We may gaze at what we desire, but we stare at what astonishes us.

Garland-Thomson 2009: 13

The body may be different, strange, even unusual, but it is the mechanism of representation that renders this body a “freak.”

Hevey 1992

Today is July 14th. My exam is August 13th. I have less than one month left to prepare. If I had a month for other things in life that would seem long, but holy moly I am not ready!

Remembering Amiri Baraka | Special Collections Blog

A few posts ago I wrote about Amiri Baraka’s 1963 book Blues People and got caught up in his description of Benny Goodman (a white bandleader) hiring Black musicians like Lionel Hampton as a “spectacle” to draw a crowd. I’m still not convinced by Baraka’s perspective; I align more with Stanley Crouch’s interpretation of the situation.

Regardless, the idea of people being showcased because of physical difference (in this case, skin color) is common in disability studies. I’ve only read 1/4 of the sources on my Music and Disability Studies exam list so far and out of those twenty sources, nine directly mention “enfreakment,” “freakery,” “spectacle,” staring, and/or freak shows. In disability studies the differences explored extend far beyond skin color, but I see an overlap between what authors on this list and my Black Atlantic list are concerned with.

Freaks, Freak Shows

Freak show - Wikipedia
A freak show in Rutland, VT, 1941
(photo source)

“Freak” is a social construction, not a person but “the enactment of a tradition, the performance of a stylized presentation” (Bogdan 1988). Normalcy is likewise a social construction, one which is fluid and non-absolute (Davis 1995: 23). The rise and fall of freak shows (aka sideshows) parallels the 19th/early 20th century timeline for when disability was used as an argument for/against equality, as described in my last entry (re:disability’s role in the women’s suffrage movement, African American freedom and civil rights, and immigration in the the 19th/early 20th centuries). People with disabilities were perceived as inferior, unable to handle the rights and freedoms afforded to “normate” individuals. Thus, disability could be used to garner pity or contempt depending whether someone was arguing for or against equality for women, African Americans, immigrants, etc. One side argued that those groups were worthy of more rights than disabled people, the other argued that, like disabled people, women/immigrants/African Americans could not handle the same responsibilities as “normate” white men.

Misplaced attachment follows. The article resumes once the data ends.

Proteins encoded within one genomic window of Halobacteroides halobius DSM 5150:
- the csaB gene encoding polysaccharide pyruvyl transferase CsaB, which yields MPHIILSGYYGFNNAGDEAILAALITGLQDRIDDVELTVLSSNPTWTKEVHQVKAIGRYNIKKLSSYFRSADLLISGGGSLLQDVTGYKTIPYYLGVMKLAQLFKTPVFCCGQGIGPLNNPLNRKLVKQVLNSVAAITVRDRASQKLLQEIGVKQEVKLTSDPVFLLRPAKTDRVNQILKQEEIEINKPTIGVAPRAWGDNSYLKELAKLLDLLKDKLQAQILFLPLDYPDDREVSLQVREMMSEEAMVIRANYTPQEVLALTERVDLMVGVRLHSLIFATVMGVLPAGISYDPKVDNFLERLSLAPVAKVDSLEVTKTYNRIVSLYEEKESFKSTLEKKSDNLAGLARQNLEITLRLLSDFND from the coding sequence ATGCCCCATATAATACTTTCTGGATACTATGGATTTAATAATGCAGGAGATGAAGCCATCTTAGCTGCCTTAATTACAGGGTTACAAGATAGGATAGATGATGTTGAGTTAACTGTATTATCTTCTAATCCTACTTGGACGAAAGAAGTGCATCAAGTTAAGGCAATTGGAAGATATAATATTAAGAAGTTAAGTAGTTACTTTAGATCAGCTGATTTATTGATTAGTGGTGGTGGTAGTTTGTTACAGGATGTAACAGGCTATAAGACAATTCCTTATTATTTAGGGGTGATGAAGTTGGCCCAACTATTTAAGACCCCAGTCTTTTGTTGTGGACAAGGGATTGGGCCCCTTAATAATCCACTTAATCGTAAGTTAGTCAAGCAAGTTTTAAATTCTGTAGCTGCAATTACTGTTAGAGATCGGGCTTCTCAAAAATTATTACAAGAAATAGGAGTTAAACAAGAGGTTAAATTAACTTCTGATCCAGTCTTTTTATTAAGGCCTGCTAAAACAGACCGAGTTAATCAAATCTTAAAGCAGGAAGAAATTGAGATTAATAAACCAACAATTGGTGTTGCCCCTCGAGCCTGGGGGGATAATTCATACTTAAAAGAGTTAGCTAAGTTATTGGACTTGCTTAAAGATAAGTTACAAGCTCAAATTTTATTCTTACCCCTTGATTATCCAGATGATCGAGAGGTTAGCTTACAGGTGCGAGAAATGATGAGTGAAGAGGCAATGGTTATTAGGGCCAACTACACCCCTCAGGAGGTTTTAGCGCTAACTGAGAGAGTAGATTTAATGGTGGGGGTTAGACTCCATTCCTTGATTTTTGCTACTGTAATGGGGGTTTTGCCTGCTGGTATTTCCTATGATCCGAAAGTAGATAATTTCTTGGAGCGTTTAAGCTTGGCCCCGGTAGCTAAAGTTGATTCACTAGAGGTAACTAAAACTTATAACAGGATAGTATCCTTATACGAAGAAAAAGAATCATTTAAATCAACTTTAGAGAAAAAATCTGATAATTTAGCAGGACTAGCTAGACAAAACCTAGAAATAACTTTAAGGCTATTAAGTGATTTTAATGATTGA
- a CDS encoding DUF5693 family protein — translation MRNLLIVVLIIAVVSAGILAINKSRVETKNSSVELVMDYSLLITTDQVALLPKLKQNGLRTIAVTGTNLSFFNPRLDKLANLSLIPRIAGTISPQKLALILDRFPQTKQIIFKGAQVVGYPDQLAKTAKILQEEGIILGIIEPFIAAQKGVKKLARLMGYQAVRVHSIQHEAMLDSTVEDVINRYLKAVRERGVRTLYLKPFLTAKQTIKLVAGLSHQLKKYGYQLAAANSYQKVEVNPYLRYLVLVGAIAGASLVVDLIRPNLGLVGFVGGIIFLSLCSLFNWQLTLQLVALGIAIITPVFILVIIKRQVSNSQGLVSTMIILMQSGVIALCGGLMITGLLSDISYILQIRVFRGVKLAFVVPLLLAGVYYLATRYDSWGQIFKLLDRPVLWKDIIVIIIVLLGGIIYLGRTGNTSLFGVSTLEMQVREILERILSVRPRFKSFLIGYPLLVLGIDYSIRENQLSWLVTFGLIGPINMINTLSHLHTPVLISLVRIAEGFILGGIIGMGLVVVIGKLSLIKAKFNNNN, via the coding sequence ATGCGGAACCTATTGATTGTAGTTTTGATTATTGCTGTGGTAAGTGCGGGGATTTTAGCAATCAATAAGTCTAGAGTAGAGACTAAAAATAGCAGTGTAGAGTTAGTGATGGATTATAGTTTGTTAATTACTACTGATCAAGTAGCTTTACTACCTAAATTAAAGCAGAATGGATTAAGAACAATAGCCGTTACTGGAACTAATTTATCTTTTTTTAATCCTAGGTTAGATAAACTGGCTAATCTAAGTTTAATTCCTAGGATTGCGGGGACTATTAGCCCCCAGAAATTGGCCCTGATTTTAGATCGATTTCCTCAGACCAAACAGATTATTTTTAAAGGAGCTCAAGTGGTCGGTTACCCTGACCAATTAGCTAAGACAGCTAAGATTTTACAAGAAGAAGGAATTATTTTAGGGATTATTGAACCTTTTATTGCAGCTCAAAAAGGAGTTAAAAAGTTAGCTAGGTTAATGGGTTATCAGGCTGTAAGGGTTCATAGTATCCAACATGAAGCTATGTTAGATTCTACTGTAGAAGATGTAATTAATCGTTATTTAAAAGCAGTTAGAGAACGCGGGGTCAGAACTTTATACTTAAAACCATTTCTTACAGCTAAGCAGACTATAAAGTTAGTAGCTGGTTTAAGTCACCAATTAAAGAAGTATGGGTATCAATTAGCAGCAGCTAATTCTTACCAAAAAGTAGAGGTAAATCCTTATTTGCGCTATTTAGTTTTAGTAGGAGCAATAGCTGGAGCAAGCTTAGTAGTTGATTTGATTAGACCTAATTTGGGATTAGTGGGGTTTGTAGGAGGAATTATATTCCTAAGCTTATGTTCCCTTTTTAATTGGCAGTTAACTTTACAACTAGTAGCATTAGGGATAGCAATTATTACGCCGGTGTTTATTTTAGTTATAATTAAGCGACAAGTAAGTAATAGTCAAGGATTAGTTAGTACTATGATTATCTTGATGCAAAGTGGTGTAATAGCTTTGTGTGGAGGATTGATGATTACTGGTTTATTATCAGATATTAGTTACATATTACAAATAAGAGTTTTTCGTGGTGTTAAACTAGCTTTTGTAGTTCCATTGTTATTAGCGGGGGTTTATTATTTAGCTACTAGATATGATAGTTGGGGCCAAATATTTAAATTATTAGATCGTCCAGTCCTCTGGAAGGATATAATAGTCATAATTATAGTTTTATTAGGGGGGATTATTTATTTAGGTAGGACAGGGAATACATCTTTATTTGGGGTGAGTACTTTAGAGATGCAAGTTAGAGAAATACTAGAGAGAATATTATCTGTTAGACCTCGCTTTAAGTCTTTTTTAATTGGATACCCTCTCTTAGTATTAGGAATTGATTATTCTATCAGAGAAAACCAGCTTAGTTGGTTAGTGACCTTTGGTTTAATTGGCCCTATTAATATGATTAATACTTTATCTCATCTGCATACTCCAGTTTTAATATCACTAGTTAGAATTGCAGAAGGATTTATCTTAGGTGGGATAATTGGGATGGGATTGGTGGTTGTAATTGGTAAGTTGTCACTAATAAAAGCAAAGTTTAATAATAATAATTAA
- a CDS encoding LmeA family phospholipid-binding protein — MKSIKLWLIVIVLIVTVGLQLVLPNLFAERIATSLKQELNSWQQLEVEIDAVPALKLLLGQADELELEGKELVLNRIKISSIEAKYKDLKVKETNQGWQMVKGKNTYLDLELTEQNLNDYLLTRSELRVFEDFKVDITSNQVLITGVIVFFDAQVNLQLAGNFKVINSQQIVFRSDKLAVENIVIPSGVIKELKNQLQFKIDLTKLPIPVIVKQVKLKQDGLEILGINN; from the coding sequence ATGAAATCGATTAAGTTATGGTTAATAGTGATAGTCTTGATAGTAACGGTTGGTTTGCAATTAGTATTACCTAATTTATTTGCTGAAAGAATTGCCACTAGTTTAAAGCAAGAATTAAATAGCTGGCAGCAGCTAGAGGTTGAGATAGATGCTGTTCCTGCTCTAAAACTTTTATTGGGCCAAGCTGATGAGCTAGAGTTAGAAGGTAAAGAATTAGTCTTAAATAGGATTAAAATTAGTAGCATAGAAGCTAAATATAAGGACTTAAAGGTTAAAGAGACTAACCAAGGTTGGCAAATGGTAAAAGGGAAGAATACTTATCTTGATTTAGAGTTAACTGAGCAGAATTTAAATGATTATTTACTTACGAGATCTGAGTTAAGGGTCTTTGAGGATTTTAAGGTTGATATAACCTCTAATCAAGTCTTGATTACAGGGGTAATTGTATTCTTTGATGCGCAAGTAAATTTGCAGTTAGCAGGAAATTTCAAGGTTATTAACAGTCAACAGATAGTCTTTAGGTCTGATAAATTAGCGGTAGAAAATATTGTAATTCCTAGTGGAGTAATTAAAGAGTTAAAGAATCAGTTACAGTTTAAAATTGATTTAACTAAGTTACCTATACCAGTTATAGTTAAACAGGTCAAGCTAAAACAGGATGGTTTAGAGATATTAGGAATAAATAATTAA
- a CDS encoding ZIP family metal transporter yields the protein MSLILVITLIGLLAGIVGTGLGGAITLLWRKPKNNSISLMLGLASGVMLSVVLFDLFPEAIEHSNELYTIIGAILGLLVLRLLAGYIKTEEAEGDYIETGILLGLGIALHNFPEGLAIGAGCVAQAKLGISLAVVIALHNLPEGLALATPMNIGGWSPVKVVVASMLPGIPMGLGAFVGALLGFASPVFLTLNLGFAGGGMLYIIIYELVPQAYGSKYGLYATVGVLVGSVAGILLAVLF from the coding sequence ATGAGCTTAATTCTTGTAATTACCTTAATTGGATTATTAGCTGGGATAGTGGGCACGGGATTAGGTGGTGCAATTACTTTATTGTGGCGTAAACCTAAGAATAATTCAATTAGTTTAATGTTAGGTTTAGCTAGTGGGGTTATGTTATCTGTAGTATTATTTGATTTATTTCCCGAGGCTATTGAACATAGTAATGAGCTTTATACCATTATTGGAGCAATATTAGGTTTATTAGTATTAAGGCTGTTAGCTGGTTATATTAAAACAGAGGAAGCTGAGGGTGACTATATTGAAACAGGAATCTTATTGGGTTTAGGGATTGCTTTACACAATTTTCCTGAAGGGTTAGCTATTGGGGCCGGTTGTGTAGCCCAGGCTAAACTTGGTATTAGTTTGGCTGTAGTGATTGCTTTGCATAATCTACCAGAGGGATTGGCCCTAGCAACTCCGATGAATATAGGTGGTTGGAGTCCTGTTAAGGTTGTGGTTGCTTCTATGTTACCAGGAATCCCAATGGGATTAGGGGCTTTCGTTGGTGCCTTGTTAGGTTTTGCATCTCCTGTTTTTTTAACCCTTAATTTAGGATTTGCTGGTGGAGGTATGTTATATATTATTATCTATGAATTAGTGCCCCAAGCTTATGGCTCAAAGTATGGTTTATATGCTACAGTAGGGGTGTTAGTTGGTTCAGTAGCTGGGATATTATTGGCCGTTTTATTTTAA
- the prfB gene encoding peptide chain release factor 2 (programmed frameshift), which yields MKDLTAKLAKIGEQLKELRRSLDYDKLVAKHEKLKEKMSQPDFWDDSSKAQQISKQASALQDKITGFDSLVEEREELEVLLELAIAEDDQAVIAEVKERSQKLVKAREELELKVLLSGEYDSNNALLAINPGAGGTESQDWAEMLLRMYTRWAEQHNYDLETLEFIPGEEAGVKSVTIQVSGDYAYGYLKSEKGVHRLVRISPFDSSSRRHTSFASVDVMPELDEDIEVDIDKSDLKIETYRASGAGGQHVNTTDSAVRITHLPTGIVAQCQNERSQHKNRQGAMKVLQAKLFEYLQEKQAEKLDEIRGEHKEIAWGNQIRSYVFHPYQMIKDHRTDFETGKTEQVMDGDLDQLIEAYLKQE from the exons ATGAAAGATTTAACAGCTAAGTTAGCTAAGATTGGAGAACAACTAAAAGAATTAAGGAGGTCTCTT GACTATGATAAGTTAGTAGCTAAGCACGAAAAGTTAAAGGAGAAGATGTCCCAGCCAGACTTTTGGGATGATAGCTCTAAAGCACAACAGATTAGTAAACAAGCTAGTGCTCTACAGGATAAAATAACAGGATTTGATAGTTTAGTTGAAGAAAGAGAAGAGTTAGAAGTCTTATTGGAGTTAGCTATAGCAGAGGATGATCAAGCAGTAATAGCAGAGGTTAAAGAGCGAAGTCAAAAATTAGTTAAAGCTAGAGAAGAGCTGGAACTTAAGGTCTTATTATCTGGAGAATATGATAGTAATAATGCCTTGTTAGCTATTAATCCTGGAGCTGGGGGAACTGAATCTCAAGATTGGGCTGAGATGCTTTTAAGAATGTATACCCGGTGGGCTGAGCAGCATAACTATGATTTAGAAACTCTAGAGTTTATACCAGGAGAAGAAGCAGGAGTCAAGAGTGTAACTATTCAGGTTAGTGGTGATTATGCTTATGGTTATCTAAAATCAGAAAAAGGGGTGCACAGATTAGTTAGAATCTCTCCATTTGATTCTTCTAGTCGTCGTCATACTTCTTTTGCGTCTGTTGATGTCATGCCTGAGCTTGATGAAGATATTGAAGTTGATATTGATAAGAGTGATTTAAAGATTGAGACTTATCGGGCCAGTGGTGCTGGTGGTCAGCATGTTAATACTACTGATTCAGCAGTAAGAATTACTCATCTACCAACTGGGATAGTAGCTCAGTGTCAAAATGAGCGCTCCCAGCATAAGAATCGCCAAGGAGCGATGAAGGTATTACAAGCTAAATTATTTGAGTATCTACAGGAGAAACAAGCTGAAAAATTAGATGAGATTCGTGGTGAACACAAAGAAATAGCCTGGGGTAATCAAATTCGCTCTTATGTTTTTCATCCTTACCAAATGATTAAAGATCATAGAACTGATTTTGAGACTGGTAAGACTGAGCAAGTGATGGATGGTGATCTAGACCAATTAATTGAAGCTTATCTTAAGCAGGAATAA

Along the same timeline, in the 1840s P.T. Barnum took over the American Museum in New York City and began displaying “human curiosities,” strongly contributing to the growing popularity of “freak shows” in the US. Freak shows remained popular until 1940, when they began to be viewed as distasteful (though they continued to exist with some regularity until the 1950s/60s). At that time, the concept of eugenics was gaining traction and people with disabilities were beginning to be seen as “sick.”

Before that period, people with disabilities were seen as somewhat inhuman, exotic, odd, or even superhuman, able to do things that “normal” people couldn’t because of their differences and simultaneously unable to do what normates could do, hence not being considered worthy of equal rights. They were not presented as handicapped, but different in a divisive way. As the concept of sickness gained traction, disability began to garner pity; people with disabilities were still not equal, but now it was distasteful to highlight their differences. As Robert Bogdan notes, “presentations are artifacts of changing social institutions, organizational formations, and world views” (Bogdan 1988: 35).